A god who can speak

Plot/Synopsis: A very imaginative Mohamed, who happens to be gay and Muslim, is in a big mess. Something’s very wrong as he can’t move his limbs and people are rushing around him in slow motion. Also, he can’t hear anything. As he tries to remember what happened to him, he starts recalling people and memories, including his ex boyfriend, who called him ‘mental’ at some point (why was that?), and his mute and deaf brother, who was a huge inspiration for him as he taught him how to experience God through silence. We learn that Mohamed is from a country where his sexual orientation is considered illegal and immoral, and this, together with the separation from his family, eventually drove him to take a very drastic decision leading to a tragic demise. ‘A god who can speak’ is a dramatic piece with comedic interludes from Mr Charon, the bored and frustrated otherworldly being who interacts with the audience, desperately trying to get them to form a queue, revealing to them that they are all dead without much pomp and ceremony, and is supposed to help them on in the afterlife. But the audience is, instead, and much to Charon’s dismay, transported back and forth through time, between his sorting office and the time around their death (and Mohamed’s), until they will find out exactly what happened to them all.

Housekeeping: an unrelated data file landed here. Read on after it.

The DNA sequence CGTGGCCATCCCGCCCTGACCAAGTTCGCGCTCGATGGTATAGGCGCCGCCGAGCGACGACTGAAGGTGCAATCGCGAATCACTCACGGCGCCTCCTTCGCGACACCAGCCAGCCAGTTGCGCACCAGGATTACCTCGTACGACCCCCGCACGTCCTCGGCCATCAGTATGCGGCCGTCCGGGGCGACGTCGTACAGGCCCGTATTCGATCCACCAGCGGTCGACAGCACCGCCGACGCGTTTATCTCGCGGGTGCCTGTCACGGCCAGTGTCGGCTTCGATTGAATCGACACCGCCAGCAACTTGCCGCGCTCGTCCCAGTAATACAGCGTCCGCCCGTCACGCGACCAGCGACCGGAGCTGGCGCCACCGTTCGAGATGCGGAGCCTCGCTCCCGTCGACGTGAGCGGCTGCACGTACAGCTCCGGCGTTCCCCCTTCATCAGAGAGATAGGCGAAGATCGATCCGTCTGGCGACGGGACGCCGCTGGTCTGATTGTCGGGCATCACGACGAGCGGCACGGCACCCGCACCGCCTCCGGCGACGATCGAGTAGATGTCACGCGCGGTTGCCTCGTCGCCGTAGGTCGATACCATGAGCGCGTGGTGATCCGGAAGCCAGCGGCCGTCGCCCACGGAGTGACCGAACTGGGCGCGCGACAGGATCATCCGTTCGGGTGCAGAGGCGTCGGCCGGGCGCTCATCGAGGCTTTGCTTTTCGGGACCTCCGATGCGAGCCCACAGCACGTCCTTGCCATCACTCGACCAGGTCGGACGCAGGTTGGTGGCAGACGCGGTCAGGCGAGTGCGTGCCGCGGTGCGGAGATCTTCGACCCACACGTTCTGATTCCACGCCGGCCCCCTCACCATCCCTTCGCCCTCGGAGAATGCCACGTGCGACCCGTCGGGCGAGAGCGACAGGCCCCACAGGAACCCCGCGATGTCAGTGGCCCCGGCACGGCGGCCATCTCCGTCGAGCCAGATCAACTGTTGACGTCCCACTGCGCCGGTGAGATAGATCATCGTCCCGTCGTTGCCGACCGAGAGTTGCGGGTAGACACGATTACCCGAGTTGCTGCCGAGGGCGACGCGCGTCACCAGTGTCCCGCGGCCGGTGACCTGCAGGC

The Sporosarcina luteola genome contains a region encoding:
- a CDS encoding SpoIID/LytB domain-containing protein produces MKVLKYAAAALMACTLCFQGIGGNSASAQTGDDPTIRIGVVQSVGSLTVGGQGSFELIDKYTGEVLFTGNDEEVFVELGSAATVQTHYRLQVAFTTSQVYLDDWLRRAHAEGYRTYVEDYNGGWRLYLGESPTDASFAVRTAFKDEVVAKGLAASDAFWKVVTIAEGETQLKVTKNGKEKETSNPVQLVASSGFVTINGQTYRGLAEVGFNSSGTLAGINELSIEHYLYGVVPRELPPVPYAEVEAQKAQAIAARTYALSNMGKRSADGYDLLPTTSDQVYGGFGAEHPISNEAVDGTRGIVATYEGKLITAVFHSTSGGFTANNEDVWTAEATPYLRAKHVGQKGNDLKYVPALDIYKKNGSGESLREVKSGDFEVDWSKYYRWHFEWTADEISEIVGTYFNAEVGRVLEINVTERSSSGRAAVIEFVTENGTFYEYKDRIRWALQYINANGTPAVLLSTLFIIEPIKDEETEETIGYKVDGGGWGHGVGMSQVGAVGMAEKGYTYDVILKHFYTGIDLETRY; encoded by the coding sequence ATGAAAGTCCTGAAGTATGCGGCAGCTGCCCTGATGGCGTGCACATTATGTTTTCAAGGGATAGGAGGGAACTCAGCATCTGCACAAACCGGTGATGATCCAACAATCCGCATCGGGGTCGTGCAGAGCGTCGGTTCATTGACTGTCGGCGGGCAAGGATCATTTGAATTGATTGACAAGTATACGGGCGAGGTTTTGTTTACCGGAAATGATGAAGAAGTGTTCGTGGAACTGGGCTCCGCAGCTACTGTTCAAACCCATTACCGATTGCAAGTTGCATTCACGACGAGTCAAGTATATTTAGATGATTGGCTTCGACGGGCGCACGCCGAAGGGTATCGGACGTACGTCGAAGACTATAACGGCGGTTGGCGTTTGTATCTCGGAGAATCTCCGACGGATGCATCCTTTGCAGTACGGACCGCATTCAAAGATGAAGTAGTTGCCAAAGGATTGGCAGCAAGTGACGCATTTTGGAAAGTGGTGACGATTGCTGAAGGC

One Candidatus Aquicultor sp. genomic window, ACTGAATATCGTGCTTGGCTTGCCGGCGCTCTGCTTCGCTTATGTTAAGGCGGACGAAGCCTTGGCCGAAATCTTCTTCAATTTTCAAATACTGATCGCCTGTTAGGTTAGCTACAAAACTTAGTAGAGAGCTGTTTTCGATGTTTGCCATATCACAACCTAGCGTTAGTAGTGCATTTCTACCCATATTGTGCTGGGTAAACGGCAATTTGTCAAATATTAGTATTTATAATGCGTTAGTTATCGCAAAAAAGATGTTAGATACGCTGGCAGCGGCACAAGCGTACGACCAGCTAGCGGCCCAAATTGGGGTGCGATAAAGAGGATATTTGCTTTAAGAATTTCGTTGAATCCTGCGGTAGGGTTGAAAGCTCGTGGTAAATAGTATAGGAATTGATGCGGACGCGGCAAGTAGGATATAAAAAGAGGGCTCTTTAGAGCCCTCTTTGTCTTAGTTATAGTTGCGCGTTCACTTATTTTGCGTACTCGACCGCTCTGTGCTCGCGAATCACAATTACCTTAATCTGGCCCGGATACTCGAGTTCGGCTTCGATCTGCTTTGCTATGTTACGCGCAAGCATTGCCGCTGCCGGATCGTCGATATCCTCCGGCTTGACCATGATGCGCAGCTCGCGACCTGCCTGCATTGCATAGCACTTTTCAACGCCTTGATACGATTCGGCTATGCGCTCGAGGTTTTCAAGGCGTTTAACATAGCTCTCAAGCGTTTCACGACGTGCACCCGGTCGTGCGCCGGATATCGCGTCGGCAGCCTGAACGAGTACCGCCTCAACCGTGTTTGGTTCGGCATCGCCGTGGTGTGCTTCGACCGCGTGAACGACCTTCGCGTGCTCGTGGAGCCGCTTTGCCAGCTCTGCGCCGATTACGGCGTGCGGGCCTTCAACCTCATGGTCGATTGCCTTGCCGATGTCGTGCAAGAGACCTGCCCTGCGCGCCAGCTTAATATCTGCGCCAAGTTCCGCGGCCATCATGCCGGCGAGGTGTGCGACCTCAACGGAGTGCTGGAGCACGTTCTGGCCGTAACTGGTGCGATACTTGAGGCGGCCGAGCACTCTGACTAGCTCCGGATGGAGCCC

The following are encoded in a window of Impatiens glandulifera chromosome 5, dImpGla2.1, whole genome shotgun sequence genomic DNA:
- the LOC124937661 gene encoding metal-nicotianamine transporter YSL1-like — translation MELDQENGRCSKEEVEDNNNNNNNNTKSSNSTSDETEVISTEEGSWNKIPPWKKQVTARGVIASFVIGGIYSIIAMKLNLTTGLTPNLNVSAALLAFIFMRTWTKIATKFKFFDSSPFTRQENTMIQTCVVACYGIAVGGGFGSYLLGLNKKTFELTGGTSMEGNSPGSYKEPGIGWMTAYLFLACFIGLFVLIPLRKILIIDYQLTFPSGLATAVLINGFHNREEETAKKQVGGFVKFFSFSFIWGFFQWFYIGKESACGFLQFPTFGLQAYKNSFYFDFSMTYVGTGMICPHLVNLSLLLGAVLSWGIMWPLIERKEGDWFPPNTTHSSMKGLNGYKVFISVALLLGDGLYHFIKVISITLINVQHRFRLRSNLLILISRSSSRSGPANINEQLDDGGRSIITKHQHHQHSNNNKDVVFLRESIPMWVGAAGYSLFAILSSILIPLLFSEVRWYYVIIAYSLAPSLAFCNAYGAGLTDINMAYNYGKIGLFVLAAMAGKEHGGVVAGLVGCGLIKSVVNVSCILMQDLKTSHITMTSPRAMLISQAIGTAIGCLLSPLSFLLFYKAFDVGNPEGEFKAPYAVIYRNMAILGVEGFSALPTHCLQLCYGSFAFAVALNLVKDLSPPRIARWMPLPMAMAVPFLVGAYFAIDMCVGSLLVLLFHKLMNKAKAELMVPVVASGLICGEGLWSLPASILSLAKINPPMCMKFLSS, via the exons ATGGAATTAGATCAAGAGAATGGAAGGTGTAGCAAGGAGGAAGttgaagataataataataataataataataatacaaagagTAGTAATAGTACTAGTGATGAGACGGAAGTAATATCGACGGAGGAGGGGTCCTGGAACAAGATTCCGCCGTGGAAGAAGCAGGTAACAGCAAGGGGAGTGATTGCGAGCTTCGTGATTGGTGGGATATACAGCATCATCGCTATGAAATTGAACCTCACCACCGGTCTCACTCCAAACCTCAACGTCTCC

Themes and style: ‘A god who can speak’ explores the intersectionalities of being LGBTQ+ and Muslim and also mute/deaf and Muslim. One of its aim is to bring the audience to reflect upon healthy spirituality as opposed to fundamentalist religion and terrorism. It tackles several ‘othering’ issues, such as homophobia, islamophobia, xenophobia and ableism. It also places a spotlight on mental health and the importance of a secular government and the welcoming of refugees in Western countries. It’s a semi-immersive solo show, a dramedy, with partial use of British Sign Language and with a pace varying between fast and funny all the way to calm and poetic, ranging from quick dialogues to intense monologues.

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Genre

Dramedy

Type

Solo show / One-man show, Semi-Immersive, Partial use of BSL

Length

50'

Style

Fast-paced, intense, monologue, dialogue, witty, metaphysical

Supported by

Peter Tatchell Foundation,

Deaf Rainbow UK

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